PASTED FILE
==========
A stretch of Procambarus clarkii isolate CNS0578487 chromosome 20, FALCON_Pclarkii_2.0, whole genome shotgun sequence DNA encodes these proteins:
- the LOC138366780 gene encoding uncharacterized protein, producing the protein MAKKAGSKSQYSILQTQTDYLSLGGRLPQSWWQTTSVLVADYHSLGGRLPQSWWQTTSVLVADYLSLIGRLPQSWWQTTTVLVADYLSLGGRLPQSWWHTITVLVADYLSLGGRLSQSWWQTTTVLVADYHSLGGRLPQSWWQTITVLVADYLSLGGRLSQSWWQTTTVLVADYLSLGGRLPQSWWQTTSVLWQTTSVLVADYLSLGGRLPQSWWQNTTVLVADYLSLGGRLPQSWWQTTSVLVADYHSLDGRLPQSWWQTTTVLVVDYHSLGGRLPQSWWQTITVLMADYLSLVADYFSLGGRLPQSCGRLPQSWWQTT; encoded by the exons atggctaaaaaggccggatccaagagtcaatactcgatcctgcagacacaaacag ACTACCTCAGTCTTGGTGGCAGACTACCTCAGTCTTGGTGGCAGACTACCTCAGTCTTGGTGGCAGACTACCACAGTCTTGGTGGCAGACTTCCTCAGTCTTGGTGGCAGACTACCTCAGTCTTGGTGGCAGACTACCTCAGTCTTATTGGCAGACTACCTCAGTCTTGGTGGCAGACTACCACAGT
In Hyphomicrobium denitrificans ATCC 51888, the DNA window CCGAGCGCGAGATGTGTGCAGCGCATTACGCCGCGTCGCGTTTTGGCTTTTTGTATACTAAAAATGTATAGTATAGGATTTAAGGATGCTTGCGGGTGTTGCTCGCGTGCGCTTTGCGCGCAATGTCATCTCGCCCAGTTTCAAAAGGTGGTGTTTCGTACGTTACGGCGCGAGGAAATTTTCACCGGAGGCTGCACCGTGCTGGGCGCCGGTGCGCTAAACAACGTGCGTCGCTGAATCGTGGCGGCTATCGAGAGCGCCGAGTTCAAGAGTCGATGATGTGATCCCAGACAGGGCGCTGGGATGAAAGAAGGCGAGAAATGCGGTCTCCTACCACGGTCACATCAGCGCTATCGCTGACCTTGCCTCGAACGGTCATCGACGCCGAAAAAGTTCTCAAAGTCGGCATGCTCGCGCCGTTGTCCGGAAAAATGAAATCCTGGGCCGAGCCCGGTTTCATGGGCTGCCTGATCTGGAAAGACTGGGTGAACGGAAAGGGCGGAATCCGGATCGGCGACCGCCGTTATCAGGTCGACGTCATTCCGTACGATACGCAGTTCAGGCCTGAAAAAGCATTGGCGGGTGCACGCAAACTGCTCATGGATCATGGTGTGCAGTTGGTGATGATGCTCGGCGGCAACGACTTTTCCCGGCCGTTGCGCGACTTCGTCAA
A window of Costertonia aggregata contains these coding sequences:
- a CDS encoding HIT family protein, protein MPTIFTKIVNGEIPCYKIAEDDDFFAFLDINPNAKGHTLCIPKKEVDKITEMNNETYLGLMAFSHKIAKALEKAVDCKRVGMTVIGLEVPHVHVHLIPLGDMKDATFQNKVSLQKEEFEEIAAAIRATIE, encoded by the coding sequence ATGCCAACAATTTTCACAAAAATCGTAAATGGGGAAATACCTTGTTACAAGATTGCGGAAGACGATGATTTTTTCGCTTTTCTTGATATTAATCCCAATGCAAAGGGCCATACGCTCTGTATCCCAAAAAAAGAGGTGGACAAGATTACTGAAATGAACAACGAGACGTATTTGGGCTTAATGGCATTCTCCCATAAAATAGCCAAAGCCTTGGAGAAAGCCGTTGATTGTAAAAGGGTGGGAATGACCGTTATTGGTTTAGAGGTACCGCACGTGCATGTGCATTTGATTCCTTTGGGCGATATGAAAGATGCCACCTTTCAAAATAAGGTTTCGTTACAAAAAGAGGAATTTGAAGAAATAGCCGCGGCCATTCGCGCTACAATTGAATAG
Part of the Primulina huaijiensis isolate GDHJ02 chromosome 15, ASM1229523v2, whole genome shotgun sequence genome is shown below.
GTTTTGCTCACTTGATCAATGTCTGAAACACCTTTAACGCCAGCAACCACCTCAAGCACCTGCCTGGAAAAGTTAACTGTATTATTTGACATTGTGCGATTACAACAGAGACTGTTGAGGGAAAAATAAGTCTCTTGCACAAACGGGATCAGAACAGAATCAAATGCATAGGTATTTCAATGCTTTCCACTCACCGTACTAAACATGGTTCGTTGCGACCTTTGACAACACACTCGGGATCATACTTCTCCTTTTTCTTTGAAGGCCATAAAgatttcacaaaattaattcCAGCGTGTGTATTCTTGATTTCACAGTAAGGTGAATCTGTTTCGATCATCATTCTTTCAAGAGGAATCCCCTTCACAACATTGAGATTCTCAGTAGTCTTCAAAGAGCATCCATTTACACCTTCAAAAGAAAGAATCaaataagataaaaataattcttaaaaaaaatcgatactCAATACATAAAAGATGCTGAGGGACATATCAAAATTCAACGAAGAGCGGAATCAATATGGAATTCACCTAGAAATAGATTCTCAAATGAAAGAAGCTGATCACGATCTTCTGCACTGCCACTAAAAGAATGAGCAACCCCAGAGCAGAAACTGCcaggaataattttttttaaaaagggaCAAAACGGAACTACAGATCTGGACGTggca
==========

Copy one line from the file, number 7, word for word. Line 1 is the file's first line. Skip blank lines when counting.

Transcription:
GTTTTGCTCACTTGATCAATGTCTGAAACACCTTTAACGCCAGCAACCACCTCAAGCACCTGCCTGGAAAAGTTAACTGTATTATTTGACATTGTGCGATTACAACAGAGACTGTTGAGGGAAAAATAAGTCTCTTGCACAAACGGGATCAGAACAGAATCAAATGCATAGGTATTTCAATGCTTTCCACTCACCGTACTAAACATGGTTCGTTGCGACCTTTGACAACACACTCGGGATCATACTTCTCCTTTTTCTTTGAAGGCCATAAAgatttcacaaaattaattcCAGCGTGTGTATTCTTGATTTCACAGTAAGGTGAATCTGTTTCGATCATCATTCTTTCAAGAGGAATCCCCTTCACAACATTGAGATTCTCAGTAGTCTTCAAAGAGCATCCATTTACACCTTCAAAAGAAAGAATCaaataagataaaaataattcttaaaaaaaatcgatactCAATACATAAAAGATGCTGAGGGACATATCAAAATTCAACGAAGAGCGGAATCAATATGGAATTCACCTAGAAATAGATTCTCAAATGAAAGAAGCTGATCACGATCTTCTGCACTGCCACTAAAAGAATGAGCAACCCCAGAGCAGAAACTGCcaggaataattttttttaaaaagggaCAAAACGGAACTACAGATCTGGACGTggca